The policy case also accounts for regional differences in code adoption (Fig. 8). For example, the Pacific division is the early adopter of the IECC 2006, Energy Star, Forty, and IECC 2006+ codes, while the East South Central division is the most lagged adopter of these codes. Energy Star, Forty, and IECC 2006+ retire 5 years later than IECC 2006 with time variance among census divisions. But the IECC 2006++ retires at 2023 for all regions; and the IECC 2006+++ code retires at 2028 for all regions. The “New Code” and the PATH code, the two most stringent codes, stay available for all years and all regions.

    Fig. 8

    Building energy code retirement years by census division

    New houses built in compliance with new codes consume less energy due to better insulation and building design. Although under new codes installation costs get higher, compliance to the new codes improves over time (Fig. 9).

    Fig. 9

    Share of new houses built in the policy case

    The LCOE was calculated based on the difference in private and public costs between the policy scenario and the reference. Cost to the private sector is the incremental cost of equipment plus the installation cost for better building envelopes. By installing more thermally efficient envelopes, HVAC equipment can be downsized due to lower building load requirement. This phenomenon is reflected by the negative private cost, suggesting less money spent on building equipment in the policy case than the reference case (Table 13). To estimate program administrative costs, we assume that cost associated with building code enforcement would be represented by the budget of each state hiring their building code officials and inspectors. The administrative costs are based on each state adding one administrative office run at $150,000 per annum budget and one code official at $75,000 salary per annum. It also includes two additional building code inspectors for the verification of every 100 million ft2 in the state at $75,000/year (Brown et al., 2009). The levelized cost is estimated to be 0.5–0.8 cents/kWh (Table 13).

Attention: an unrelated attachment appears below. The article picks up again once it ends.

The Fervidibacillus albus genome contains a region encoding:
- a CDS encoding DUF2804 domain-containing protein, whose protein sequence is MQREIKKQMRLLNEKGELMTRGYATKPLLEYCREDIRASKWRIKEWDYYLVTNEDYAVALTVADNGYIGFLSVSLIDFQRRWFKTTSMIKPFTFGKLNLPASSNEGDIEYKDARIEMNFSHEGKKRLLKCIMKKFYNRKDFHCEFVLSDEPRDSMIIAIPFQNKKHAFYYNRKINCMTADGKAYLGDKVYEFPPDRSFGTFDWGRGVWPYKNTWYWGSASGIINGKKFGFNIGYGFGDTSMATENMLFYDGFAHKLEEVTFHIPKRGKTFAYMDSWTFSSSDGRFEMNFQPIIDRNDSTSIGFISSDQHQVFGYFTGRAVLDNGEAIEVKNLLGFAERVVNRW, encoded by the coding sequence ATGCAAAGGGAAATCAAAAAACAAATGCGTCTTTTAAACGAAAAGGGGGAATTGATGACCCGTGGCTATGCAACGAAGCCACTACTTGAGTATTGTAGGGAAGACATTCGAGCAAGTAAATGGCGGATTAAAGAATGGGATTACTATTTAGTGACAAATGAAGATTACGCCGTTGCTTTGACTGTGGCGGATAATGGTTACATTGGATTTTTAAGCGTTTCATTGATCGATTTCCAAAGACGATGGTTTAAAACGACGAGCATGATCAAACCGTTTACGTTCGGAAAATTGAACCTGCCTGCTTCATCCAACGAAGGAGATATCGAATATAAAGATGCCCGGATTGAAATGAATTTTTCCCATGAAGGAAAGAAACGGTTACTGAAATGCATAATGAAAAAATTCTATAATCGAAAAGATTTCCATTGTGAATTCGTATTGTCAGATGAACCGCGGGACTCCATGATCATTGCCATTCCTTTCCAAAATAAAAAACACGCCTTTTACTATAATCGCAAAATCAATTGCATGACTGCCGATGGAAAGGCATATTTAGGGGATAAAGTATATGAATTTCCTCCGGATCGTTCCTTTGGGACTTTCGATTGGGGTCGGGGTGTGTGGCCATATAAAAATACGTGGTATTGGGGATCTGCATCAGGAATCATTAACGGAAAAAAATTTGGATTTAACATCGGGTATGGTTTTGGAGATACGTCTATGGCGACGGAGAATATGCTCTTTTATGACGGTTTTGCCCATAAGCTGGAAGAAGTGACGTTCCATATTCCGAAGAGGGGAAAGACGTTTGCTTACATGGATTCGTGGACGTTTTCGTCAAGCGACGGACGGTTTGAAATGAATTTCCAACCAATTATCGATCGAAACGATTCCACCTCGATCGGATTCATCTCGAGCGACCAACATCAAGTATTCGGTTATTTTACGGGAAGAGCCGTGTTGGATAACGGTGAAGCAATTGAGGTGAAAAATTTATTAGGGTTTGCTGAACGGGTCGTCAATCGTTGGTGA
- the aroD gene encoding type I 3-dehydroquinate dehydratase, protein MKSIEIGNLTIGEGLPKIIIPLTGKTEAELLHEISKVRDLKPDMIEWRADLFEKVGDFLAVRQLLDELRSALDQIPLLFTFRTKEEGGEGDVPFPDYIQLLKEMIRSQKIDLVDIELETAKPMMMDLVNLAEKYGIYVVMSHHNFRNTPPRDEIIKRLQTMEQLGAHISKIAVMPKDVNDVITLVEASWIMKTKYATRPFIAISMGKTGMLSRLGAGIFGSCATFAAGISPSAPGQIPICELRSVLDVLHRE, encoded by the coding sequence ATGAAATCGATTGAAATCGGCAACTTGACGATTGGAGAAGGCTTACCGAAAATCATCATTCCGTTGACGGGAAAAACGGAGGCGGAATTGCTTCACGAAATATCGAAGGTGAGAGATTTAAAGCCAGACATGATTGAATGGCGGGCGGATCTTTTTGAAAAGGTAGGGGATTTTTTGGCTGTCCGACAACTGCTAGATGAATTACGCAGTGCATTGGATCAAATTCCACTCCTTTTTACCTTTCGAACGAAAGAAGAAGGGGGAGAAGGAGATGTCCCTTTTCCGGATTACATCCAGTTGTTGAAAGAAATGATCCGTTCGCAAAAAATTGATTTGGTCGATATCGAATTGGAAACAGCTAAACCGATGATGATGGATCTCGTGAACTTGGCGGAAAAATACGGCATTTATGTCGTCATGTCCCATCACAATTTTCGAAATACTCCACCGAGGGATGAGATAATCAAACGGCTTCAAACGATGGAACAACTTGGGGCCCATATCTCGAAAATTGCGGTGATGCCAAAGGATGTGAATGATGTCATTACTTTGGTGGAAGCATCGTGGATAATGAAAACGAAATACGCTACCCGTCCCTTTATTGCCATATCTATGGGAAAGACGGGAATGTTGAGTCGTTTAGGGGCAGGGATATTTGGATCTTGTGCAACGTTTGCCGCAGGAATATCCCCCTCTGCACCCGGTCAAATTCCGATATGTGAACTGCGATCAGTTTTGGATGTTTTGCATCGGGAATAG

Table 13 Cost estimations from residential building energy codes
  3. 3.

    The on-bill financing program offers zero-interest loans to the most efficient home appliances and equipment. The technologies eligible for zero-interest loans are the same technologies that are eligible for appliance subsidies as listed in Table 10. In GT-NEMS modeling, consumer choice of energy-using equipment is based on life cycle cost. To model on-bill financing, we changed the equations of life cycle cost calculation. In the reference case, the life cycle costs for residential technologies are calculated as following:

    $$ {\mathrm{LFCY}}_{\mathrm{y},\mathrm{es},\mathrm{b},\mathrm{r},\mathrm{v}}={\mathrm{CAPITAL}}_{\mathrm{es}}+{\mathrm{OPCOST}}_{\mathrm{y},\mathrm{es},\mathrm{b},\mathrm{r},\mathrm{v}}\times \left(\frac{1-{\left(1+\mathrm{DIST}\right)}^{-\mathrm{HORIZON}}}{\mathrm{DIST}}\right) $$

    To bring in financing option with variable interest rates and payback periods, we changed the life cycle cost equation to:

    $$ {\mathrm{LFCY}}_{\mathrm{y},\mathrm{es},\mathrm{b},\mathrm{r},\mathrm{v}}=\left({\mathrm{ANNUALPAY}}_{\mathrm{es}}+{\mathrm{OPCOST}}_{\mathrm{y},\mathrm{es},\mathrm{b},\mathrm{r},\mathrm{v}}\right)\times \left(\frac{1-{\left(1+\mathrm{DIST}\right)}^{-\mathrm{HORIZON}}}{\mathrm{DIST}}\right) $$

    When interest rate is 0 %, we have:

    $$ \mathrm{ANNUALPAY}=\frac{\mathrm{CAPITOL}}{\mathrm{CAPHOR}} $$

    When interest rate is >0 %, we have:

    $$ \mathrm{ANNUALPAY}=\mathrm{CAPITOL}\times \frac{\mathrm{CAPDISRT}}{1-{\left(1+\mathrm{CAPDISRT}\right)}^{-\mathrm{CAPHOR}}} $$

    where LFCYCLE is the life cycle costs by equipment class, building type, and census division; CAPITAL is the capital costs for appliances; OPCOST is the operational costs for appliances; DIST is the discount rate for the operational cost during the lifetime of the appliances; HORIZON is the appliance lifetime; ANNUALPAY is the annual payment for on-bill financing equipment; CAPHOR is payback time; and CAPDIST is the interest rate offered by the on-bill financing program.

    In the policy scenario, the 25 selected technologies were assigned a 0 % interest rate and 10-year payback time. Other technologies were assigned nonzero interest rate, indicating their life cycle costs were calculated with the original equation.

    With on-bill financing, increased private investment is the increased expenditure for purchasing home appliances and equipment. Loan cost is the initial seed money put into the program for zero-interest loans. Program administrative cost is estimated as $0.13/MMBtu energy saved. The LCOE associated with on-bill financing is estimated to be 6.6–7.4 cents/kWh (Table 14).

    Table 14 Cost estimations from on-bill financing
  4. 4.

    The market priming policy also targets the same set of technologies, as shown in Table 10, but was modeled with hurdle rate changes. Providing information is assumed to lower discount rate when consumers make investment decisions. GT-NEMS modeling of this policy changed the hurdle rates of the efficient technologies to 7 %.

    With market priming, private investment increases when consumers purchase more of the efficient appliances and equipment. Public cost is represented by program administrative cost, estimated as $0.13/MM Btu energy saved. The levelized cost is estimated to be 2.7–3.6 cents/kWh for market priming (Table 15).

    Table 15 Cost estimations from market priming
  5. 5.